Facebook gives hundreds of staff high-tech glasses that capture what they see and hear

Company vows to protect bystanders' privacy by blurring faces and licence plates as it researches augmented reality technology

A Facebook worker testing 'Project Aria'
A Facebook worker testing 'Project Aria' Credit: Facebook

Hundreds of Facebook workers wearing special glasses that record everything they see and hear will venture into public and private spaces in order to research the dangers of augmented reality (AR).

In a live-streamed broadcast, the social media giant said it would send out specially trained employees and contractors to gather video, audio, location and eye-tracking data starting this month.

Andrew Bosworth, Facebook's head of AR, vowed to protect bystanders' privacy by blurring all faces and licence plates before they are used for research and keeping the workers out of "sensitive spaces" such as toilets and prayer rooms.

The glasses, known as "Project Aria", are designed to alert Facebook to moral and privacy problems before it launches a real AR headset, as well as gathering vast amounts of data to train the artificial intelligence (AI) systems that will power any such product.

The company said the project was about "figuring out the right privacy and safety and policy model, long before we bring AR glasses to the world". 

Even so, the technology, combined with Facebook's history of privacy scandals, risks creating a backlash of the kind that hobbled Google's previous attempt at building AR glasses, Google Glass.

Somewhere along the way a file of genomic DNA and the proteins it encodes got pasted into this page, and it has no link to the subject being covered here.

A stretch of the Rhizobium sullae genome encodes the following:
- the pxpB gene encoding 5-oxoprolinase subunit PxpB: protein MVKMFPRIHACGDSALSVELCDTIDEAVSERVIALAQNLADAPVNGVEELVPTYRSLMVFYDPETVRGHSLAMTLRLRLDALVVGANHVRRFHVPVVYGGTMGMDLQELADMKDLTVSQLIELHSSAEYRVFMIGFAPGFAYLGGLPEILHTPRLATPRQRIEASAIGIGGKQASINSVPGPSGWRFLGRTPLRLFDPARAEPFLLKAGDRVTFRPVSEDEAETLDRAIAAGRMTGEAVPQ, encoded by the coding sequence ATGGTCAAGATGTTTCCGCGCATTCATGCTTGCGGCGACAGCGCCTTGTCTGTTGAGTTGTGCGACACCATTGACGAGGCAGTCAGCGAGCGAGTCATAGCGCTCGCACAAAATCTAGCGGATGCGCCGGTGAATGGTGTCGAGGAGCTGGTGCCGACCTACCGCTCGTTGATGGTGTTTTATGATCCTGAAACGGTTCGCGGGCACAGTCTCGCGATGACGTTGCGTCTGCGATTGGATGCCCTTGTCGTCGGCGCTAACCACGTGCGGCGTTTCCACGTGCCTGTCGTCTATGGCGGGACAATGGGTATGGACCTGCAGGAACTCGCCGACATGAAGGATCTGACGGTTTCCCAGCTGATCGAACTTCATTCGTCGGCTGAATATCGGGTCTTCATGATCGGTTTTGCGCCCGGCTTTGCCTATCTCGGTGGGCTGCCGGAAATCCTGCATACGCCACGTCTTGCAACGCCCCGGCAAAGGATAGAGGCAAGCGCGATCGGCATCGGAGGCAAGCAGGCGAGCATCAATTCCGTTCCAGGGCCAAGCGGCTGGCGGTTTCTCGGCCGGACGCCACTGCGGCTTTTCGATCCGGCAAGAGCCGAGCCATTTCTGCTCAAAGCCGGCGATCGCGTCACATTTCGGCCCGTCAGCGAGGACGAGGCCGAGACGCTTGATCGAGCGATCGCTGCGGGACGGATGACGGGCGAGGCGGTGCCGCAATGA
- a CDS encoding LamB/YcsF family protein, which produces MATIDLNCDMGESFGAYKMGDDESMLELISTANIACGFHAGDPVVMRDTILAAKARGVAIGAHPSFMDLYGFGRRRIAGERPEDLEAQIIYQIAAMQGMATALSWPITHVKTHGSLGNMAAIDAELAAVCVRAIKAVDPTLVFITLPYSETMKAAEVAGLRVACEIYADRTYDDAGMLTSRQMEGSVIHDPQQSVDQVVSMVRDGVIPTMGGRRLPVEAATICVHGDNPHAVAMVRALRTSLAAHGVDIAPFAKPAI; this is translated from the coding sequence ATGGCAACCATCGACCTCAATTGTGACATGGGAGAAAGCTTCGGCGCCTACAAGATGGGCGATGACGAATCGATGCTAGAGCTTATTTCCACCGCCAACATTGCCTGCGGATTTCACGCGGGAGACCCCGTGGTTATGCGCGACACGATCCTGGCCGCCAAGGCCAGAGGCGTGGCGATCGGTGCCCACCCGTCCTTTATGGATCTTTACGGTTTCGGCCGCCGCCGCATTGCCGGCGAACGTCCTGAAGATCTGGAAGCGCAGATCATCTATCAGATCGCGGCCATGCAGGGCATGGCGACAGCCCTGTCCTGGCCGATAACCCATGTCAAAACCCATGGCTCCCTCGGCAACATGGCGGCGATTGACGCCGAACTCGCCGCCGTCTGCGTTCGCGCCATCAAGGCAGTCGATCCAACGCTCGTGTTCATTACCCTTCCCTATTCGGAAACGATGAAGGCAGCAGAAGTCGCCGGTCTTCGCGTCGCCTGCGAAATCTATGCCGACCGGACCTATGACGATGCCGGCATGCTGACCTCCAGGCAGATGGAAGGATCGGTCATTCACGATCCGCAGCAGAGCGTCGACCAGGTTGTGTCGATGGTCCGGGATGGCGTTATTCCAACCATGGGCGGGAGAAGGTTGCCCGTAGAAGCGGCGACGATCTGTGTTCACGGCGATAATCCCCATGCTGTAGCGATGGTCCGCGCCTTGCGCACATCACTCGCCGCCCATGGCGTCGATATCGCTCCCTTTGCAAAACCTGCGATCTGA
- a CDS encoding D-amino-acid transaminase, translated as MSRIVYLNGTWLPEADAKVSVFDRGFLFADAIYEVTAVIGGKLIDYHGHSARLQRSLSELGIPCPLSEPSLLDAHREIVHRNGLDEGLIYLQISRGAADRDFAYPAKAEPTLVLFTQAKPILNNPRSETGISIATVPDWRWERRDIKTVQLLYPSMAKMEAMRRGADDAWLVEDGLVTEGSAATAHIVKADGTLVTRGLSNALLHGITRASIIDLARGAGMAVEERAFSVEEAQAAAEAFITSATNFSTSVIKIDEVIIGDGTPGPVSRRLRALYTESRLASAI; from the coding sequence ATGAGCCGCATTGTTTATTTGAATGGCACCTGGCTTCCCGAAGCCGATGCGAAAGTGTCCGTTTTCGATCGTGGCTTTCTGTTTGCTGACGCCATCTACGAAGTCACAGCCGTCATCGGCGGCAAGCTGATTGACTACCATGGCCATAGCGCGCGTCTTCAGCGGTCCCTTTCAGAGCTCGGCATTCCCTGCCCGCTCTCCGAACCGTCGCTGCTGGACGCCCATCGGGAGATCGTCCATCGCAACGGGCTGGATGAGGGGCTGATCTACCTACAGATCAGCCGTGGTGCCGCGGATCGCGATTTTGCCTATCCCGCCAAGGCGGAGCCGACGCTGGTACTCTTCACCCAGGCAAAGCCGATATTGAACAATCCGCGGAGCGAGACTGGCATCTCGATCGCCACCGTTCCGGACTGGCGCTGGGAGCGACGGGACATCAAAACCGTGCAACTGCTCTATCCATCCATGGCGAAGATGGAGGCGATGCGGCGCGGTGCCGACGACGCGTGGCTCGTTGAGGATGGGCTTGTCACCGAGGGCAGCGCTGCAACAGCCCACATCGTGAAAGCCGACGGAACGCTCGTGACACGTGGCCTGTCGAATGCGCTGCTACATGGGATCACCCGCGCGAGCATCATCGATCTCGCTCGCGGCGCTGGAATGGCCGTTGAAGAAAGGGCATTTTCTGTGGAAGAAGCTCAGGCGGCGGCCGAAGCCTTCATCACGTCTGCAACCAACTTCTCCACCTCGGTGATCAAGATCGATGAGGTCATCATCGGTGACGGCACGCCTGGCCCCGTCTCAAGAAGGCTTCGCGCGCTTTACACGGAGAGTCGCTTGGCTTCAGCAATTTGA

Facebook's chief executive Mark Zuckerberg also confirmed that it will launch a pair of "smart glasses" designed by the prolific eyewear maker Ray-Ban next year.

Mr Bosworth said: "New technology often has unintended consequences and negative externalities, and our job is to get ahead of ours.

"In order to wear the research glasses, people undergo training on when and where they can gather data. Sensitive places like restrooms or prayer rooms are obviously off limits. 

"Before data we collect in public is used for research, that data is quarantined, and faces and license plates are blurred. Like a [Google] mapping car, all participants will be easily identifiable by their clothing...

"We strive to do what's right for our community, individuals and our business. When faced with these trade-offs we prioritise our community."

He added that Facebook would offer two grants of $1m (£770,000) each for outside research into how AR glasses could harm or endanger people who do not wear them, especially from "vulnerable communities".

Project Aria appears to be part of a grand plan by Facebook to create a comprehensive digital map of the world to help its future AI systems understand and categorise what they are seeing, which is necessary for AR to work.

The research glasses carry three front-facing cameras, seven directional microphones, two inward-facing cameras to observe what wearers are looking at and a package of accelerometers and gyroscopes to track the position of their head.

Peter Rojas, a partner at the venture capital firm Betaworks Ventures, said that allaying privacy concerns will be crucial for Facebook's AR products to compete with those of rivals such as Apple, which is developing a similar system.

He said: "Winning in consumer AR won’t just be about who has the best technology. Apple’s big advantage is that it is probably the only big tech company that consumers will trust when it comes to privacy issues related to wearing AR glasses.

"I think the actual risks are low, in that I don’t think Facebook employees are going to have ready access to camera footage of end users... [but] being around someone with Facebook AR glasses will make a lot of people uncomfortable, like Google Glass did."